A UNIQUE CELEBRATION FOR A VERY SPECIAL MAN
He was a unique man in many ways, and last Monday, the life of Brian Conyngham was celebrated in quite a unique manner, as was befitting his character.
In an interdenominational funeral service, the church which was so special to him and his beloved wife Phil played host to the faith which he cherished, as a Bahá’í ceremony was shared in the Augustinian Church. Joint celebrants were Fr David Crean OSA and Kevin Brogan of the local Bahá’í community.
During normal times, the church would have been packed with family and friends mourning the loss of the former editor of the Drogheda Independent – present staff of the newspaper bowed their heads for moment as his remains arrived across from the Shop Street offices – but his close family held his memory dear during the surprisingly joyous occasion.
It is seldom The Girl from Ipanema is played at a funeral.
Indeed, beautiful music played a key role, as life-long friend, composer Michael Holohan, joined other musical royalty Helen Leahy (violin), Susan Connolly (flute) and Breifne Holohan, Barry Leahy and Terry McHugh on guitars. The strains of the South African national anthem began the ceremony, as Brian was a native of that country, born in Pretoria in 1941.
Fr Crean spoke warmly of the man he counted amongt his best friends.
‘Colm and Gerard have lost their dad, and Phil has lost her Cara, the other half with whom she shared a journey that stretches back 55 years, to when they made their vows on July 10th 1965,’ he told those present,’ said Fr Crean. ‘His dying will leave an emptiness in the lives of many.’
He recalled the Greek island of Mykonos where the romance began; on the beach there, ‘destiny showed its hand’.
A young man, bearded, of 23 years of age, had hitchhiked all the way from his native South Africa, on a journey of discovery,’ he said fondly.
‘On the beach that day he found Phil. He ended then the journey he was on, to begin with her a journey of
a different kind. They made a home, gave life to their sons, and remained constantly at her side; with the exception of the times she went shopping!’
They shared a love for life – they shared the same gift for making and for keeping friends. Brian was a newspaper man ‘ through and through’ and worked in journalism all his working life. He worked in London and Belfast, before arriving in Drogheda, where he became editor of the Drogheda in 1969.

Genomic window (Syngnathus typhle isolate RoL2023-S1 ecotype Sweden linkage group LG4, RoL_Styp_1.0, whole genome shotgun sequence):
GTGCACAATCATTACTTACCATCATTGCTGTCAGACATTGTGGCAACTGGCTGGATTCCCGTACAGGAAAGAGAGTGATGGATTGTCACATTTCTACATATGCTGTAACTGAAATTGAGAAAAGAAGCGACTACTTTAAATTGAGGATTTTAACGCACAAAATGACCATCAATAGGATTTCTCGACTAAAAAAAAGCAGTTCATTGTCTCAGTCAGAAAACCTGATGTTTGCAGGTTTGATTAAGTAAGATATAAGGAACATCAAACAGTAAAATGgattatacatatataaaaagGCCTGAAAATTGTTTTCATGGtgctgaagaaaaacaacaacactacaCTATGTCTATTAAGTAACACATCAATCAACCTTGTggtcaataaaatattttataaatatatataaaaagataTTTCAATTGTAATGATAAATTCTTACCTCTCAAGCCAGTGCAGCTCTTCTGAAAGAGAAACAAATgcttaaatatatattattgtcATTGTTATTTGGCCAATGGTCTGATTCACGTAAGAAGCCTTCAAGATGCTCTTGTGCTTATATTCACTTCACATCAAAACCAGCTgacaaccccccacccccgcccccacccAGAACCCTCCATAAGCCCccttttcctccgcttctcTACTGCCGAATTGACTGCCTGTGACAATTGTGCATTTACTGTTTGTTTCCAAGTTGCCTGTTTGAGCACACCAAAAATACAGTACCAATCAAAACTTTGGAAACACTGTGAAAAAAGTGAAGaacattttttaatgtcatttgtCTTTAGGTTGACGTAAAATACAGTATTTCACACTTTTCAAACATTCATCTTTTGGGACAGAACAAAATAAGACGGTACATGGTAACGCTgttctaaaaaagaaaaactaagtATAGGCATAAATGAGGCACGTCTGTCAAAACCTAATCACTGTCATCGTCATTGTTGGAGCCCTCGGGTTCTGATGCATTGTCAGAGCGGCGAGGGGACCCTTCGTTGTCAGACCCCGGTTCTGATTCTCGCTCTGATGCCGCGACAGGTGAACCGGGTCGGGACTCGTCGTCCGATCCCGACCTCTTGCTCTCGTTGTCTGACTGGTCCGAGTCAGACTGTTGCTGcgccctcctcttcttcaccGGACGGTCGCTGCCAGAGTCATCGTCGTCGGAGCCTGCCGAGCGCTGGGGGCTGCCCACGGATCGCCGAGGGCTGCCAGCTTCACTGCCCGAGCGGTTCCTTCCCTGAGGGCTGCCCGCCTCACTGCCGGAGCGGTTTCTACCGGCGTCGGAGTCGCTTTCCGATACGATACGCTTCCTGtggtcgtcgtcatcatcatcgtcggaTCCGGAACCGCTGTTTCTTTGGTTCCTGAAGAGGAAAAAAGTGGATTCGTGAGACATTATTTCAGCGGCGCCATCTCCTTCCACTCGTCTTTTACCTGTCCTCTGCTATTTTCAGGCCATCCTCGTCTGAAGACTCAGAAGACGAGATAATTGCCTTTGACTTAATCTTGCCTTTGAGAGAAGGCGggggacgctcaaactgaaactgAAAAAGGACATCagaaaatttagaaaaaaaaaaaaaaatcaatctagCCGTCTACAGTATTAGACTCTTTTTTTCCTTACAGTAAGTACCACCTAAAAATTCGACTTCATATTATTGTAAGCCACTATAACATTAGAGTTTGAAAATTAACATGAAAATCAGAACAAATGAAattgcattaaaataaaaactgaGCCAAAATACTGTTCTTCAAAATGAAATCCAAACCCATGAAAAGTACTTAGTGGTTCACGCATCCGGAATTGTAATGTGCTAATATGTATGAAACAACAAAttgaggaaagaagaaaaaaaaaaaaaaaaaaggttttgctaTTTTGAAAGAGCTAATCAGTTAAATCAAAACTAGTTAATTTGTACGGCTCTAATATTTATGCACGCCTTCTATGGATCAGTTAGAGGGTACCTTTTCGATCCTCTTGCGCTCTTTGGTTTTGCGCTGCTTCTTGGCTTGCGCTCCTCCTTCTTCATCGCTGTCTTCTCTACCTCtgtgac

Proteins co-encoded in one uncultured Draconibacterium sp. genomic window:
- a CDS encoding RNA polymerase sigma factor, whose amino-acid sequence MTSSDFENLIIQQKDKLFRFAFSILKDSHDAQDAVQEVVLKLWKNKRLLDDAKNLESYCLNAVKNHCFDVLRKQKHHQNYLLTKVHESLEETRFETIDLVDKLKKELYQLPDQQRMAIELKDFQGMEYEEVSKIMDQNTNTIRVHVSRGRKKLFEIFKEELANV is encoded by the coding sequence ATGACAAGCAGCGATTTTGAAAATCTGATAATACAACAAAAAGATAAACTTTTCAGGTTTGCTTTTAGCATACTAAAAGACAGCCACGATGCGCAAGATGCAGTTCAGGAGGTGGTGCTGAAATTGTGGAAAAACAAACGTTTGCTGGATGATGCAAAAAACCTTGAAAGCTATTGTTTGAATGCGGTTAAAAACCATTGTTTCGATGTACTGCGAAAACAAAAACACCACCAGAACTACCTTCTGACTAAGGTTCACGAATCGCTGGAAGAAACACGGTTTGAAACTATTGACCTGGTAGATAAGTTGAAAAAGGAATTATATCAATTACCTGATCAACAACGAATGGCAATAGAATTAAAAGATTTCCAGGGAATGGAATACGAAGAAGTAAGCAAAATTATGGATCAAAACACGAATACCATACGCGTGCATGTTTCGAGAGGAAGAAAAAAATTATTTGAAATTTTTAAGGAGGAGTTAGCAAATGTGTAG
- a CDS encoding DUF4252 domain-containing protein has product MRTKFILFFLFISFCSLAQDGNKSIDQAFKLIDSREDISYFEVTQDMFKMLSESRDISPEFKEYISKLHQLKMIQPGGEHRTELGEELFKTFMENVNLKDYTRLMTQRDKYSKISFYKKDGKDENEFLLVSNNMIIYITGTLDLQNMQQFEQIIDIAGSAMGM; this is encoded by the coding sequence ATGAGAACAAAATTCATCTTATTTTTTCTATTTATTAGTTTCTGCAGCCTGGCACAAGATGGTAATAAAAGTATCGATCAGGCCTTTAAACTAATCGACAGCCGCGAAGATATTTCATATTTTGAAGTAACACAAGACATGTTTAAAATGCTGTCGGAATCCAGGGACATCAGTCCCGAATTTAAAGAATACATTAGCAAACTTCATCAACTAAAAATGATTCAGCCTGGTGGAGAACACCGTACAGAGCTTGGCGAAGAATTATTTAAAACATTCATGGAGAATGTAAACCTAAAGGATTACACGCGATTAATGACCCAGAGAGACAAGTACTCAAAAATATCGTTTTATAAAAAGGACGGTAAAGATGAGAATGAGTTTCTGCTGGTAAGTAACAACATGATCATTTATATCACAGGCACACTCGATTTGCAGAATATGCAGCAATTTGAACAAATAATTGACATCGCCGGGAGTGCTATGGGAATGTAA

With Phil at his side, he made a difference to the town, and was the inspiration and driving force behind the Samba festival, and in recent times, when he saw how multicultural Drogheda was becoming, he helped foster integration.
In his 80th year, Brian’s contribution to the many cultural aspects of the town was immense.
During a peaceful and gentle service – interspersed with beautiful music – bible readings were interwoven with Bahá’í hymns and readings, and the many achievements of the soft-spoken, yet remarkable, man were recalled.
And not least by his own son Gerard, who spoke at length about his beloved father.
‘He was a quiet, gently spoken man and never really got angry very often, even with the stress of getting a newspaper out with deadlines and everything – I see one or two of them popped out of the office today even though I know the paper comes out a three – and Dad survived all the life,’ he said. ‘ There wasn’t a committee meeting held in Drogheda that one or other of them wasn’t at, and they were especially proud of the Samba festival, the Arts Council, and more recently Culture Connect,
He explained how different Brian and Phil were, but the opposites must have definitely attracted as they celebrated over 50 glorious years as a married couple.
‘If you did the maths you’ll know they celebrated their 55th anniversary this year – but my mother loves to talk, my dad loved to talk too she took a breath every now and then – she loves a large audience and he liked face to face,’ he explained.
‘But they have more in common than you might think, and they brought the best out in each other’.